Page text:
King’s Hall forms a gracious central hub in Old Parliament House and features a tall coffered ceiling, clerestory windows, white plaster walls with intricate mouldings, colonnades, decorative skylights and a highly polished parquet floor.
A grand entrance can be expected by utilising the building’s iconic front steps. Direct access from King George Terrace is via the main Museum door and up a set of timber steps. An easy access lift is also available, as our easy access toilets at level.
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From our past guests:
"Well, what did the attendees think? After the photos went up, our Facebook page had 2373 post reaches by Friday, 3332 by Saturday and 4783 by Sunday with well over 1000 actual 'hits'. All positives everywhere, thank you!"
– Duke of Edinburgh Awards, 2016
History of King’s Hall
The bronze statue of King George V in the regalia of the Order of the Garter has been a central feature of the hall since the opening of the building in 1927. Open to the public from the earliest days and situated between the House of Representatives and Senate Chambers, it was a busy crossroads. During parliamentary sittings King’s Hall was a hive of activity swarming with members and senators, officers, journalists, secretaries, public servants, lobbyists and tourists.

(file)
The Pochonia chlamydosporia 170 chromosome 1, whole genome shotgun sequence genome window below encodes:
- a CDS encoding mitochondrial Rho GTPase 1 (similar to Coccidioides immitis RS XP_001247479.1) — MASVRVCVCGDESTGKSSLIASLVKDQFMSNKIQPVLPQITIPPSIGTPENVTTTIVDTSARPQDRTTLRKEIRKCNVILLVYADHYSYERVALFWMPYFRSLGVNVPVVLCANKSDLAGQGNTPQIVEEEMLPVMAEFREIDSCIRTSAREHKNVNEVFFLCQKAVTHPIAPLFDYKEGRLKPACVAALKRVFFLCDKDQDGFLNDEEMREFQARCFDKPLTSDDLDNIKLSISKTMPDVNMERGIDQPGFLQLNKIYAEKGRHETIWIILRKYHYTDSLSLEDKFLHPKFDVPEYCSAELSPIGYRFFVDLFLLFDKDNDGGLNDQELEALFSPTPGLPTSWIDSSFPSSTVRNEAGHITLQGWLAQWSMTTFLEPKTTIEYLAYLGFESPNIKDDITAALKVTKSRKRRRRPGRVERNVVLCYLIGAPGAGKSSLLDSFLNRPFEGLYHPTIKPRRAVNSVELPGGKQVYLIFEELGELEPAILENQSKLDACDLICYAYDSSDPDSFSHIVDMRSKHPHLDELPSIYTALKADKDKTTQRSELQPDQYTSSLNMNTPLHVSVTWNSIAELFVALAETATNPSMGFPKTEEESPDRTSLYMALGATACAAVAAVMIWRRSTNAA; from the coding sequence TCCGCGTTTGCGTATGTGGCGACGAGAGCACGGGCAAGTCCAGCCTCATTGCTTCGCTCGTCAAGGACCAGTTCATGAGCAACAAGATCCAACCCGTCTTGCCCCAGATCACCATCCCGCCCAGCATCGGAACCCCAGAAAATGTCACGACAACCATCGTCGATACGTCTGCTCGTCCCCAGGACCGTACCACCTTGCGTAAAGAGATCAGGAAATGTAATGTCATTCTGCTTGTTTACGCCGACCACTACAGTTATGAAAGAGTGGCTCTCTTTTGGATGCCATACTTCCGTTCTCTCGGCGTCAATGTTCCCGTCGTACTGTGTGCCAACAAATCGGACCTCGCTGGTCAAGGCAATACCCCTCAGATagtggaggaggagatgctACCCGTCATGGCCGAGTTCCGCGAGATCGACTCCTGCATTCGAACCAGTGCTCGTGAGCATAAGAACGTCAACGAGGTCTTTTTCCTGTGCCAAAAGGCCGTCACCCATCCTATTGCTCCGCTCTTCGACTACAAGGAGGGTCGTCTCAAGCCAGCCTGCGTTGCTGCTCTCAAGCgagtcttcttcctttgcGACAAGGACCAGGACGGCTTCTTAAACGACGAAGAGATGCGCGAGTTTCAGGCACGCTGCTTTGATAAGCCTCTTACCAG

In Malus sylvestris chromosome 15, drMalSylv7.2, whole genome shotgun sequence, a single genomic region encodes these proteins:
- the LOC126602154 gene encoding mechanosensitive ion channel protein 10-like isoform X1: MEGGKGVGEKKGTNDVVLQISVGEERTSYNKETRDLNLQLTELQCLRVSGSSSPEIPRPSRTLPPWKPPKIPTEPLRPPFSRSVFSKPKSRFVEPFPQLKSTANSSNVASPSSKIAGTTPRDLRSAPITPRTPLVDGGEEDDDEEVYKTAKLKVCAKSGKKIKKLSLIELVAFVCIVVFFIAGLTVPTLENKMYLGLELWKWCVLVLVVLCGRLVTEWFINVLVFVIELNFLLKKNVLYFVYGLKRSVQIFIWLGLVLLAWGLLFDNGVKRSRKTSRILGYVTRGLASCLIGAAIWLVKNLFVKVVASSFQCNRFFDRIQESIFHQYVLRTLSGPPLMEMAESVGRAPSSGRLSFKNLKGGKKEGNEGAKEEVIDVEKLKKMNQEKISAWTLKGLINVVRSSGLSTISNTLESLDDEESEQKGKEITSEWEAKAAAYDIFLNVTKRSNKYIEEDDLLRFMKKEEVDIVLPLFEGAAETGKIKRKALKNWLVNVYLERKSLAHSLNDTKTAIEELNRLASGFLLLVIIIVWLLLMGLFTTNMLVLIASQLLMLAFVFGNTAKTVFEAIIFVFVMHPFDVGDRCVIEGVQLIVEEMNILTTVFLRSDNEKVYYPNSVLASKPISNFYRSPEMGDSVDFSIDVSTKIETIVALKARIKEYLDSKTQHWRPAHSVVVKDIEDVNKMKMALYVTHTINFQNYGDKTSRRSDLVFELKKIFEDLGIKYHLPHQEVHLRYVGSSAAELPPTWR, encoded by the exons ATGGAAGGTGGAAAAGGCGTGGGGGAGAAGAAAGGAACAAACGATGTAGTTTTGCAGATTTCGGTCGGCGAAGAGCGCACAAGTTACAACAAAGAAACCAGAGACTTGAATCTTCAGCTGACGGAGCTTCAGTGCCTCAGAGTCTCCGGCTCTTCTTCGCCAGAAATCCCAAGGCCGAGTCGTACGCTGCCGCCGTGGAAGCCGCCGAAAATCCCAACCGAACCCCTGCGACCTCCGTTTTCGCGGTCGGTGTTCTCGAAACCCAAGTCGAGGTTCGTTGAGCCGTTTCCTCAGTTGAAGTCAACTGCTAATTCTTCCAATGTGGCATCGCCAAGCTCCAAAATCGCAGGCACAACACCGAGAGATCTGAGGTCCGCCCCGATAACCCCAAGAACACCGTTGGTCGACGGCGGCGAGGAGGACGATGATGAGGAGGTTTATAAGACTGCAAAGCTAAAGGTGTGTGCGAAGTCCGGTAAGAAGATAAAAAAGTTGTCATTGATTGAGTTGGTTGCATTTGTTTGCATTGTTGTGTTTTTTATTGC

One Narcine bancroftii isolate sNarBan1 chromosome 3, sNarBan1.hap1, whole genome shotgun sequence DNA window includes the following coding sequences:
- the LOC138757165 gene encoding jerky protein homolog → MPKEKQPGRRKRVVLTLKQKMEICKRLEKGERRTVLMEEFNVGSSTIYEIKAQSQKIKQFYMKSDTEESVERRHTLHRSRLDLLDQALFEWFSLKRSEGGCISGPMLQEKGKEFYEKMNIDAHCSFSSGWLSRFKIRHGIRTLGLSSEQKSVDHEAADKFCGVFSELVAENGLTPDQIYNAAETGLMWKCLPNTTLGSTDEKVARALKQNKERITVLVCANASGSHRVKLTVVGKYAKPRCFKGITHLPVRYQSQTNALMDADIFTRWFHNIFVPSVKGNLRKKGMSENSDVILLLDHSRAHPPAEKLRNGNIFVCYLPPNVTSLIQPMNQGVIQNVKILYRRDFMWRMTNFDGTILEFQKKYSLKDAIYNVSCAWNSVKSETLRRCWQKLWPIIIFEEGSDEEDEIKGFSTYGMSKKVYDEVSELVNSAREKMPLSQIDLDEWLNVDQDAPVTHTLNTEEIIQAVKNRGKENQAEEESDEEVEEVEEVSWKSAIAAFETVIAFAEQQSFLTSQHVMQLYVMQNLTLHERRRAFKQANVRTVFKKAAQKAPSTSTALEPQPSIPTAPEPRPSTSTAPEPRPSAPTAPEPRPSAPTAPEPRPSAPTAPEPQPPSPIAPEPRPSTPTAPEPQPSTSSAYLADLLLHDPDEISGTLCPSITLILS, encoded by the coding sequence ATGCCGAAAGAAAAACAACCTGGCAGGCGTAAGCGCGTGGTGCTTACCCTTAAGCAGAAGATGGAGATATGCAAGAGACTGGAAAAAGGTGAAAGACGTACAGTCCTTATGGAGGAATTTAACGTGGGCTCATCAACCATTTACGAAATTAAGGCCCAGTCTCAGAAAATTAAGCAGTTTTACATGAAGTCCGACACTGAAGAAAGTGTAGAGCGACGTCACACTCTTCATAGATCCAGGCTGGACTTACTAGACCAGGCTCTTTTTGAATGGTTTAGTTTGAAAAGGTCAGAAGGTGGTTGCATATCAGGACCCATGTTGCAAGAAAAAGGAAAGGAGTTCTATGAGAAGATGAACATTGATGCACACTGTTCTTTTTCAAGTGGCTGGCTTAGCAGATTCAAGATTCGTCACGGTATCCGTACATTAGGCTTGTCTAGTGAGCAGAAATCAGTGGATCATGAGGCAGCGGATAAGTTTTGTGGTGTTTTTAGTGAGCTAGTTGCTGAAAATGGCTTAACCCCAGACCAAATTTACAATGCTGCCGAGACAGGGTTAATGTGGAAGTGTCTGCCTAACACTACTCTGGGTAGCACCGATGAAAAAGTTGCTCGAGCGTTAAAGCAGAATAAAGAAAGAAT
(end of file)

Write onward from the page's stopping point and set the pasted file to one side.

The first dinner ever held in King’s Hall only took place in 2014, and serious precautions need to be taken while the venue is used in that format, given the importance of the space. However, cocktails and other types of events are held quite frequently.